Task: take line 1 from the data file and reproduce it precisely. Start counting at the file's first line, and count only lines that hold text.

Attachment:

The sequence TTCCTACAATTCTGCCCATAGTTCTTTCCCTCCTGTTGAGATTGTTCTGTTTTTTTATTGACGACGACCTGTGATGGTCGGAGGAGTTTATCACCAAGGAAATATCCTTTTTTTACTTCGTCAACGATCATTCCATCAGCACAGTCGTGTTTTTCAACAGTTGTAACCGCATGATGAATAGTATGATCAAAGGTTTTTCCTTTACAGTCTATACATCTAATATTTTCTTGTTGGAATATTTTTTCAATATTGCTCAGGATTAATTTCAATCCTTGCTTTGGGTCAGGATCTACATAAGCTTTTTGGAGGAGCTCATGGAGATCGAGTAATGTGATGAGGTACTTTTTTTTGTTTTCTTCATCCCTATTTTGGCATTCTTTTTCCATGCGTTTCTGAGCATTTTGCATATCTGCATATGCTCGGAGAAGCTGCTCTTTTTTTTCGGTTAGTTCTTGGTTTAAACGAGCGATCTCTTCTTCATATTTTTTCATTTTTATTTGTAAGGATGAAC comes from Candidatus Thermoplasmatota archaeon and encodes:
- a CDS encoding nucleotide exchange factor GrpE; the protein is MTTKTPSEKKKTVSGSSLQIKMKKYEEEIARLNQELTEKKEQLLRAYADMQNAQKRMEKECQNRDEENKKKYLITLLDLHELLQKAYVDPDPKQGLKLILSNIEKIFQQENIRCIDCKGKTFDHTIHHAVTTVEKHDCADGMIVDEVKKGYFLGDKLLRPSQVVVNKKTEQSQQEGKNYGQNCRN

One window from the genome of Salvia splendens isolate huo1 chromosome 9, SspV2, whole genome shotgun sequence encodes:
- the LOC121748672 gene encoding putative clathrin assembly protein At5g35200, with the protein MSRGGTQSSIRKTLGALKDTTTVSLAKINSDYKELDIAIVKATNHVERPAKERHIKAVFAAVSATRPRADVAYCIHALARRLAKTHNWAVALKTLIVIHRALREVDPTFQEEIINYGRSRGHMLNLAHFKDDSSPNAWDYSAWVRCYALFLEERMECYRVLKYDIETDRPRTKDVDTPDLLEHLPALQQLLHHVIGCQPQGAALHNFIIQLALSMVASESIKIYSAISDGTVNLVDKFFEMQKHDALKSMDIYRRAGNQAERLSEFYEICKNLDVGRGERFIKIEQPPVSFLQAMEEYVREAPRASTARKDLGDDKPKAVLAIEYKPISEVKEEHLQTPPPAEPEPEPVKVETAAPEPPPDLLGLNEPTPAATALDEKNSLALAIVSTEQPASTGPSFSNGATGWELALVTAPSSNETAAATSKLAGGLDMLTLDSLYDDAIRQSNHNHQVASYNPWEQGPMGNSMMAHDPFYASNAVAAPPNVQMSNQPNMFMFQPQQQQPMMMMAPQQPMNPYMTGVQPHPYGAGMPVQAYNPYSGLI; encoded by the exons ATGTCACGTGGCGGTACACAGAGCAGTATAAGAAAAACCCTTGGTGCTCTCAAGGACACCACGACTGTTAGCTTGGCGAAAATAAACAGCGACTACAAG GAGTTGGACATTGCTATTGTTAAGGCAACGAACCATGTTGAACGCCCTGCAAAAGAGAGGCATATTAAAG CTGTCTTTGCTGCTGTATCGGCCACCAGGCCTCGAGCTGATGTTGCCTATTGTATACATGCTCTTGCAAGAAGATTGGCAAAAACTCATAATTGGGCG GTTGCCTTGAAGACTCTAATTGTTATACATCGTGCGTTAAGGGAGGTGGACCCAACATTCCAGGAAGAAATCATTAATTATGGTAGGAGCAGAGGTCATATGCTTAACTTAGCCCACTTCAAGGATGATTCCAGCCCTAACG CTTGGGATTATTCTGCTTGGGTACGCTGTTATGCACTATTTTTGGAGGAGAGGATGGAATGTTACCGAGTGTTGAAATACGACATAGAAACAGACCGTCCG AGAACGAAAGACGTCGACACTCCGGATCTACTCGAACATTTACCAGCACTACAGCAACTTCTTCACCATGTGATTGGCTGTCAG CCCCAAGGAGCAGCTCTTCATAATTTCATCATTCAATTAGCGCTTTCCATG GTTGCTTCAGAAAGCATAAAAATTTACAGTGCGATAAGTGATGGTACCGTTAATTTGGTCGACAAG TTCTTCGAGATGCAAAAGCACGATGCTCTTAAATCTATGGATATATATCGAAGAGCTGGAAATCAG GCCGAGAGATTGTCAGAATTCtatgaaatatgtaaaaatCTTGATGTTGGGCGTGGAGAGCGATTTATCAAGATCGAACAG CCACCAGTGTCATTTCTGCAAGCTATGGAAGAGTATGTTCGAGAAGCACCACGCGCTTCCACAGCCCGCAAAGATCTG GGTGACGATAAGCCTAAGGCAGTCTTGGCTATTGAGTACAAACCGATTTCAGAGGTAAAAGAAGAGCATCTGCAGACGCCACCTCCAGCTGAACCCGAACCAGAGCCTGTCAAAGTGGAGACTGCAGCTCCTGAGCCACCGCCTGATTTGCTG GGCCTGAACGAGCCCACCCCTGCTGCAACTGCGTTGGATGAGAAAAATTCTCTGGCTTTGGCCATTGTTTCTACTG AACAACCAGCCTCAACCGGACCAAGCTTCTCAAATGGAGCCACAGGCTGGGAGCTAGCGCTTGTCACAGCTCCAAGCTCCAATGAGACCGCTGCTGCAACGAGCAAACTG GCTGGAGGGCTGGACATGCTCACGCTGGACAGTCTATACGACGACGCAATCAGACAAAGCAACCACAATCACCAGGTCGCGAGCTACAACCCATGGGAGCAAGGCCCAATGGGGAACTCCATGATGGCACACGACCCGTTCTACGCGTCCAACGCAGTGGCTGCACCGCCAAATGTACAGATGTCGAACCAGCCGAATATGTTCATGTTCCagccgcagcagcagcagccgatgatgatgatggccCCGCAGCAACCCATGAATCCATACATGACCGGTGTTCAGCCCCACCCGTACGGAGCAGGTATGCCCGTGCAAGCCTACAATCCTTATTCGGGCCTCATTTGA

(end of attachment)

The sequence TTCCTACAATTCTGCCCATAGTTCTTTCCCTCCTGTTGAGATTGTTCTGTTTTTTTATTGACGACGACCTGTGATGGTCGGAGGAGTTTATCACCAAGGAAATATCCTTTTTTTACTTCGTCAACGATCATTCCATCAGCACAGTCGTGTTTTTCAACAGTTGTAACCGCATGATGAATAGTATGATCAAAGGTTTTTCCTTTACAGTCTATACATCTAATATTTTCTTGTTGGAATATTTTTTCAATATTGCTCAGGATTAATTTCAATCCTTGCTTTGGGTCAGGATCTACATAAGCTTTTTGGAGGAGCTCATGGAGATCGAGTAATGTGATGAGGTACTTTTTTTTGTTTTCTTCATCCCTATTTTGGCATTCTTTTTCCATGCGTTTCTGAGCATTTTGCATATCTGCATATGCTCGGAGAAGCTGCTCTTTTTTTTCGGTTAGTTCTTGGTTTAAACGAGCGATCTCTTCTTCATATTTTTTCATTTTTATTTGTAAGGATGAAC comes from Candidatus Thermoplasmatota archaeon and encodes: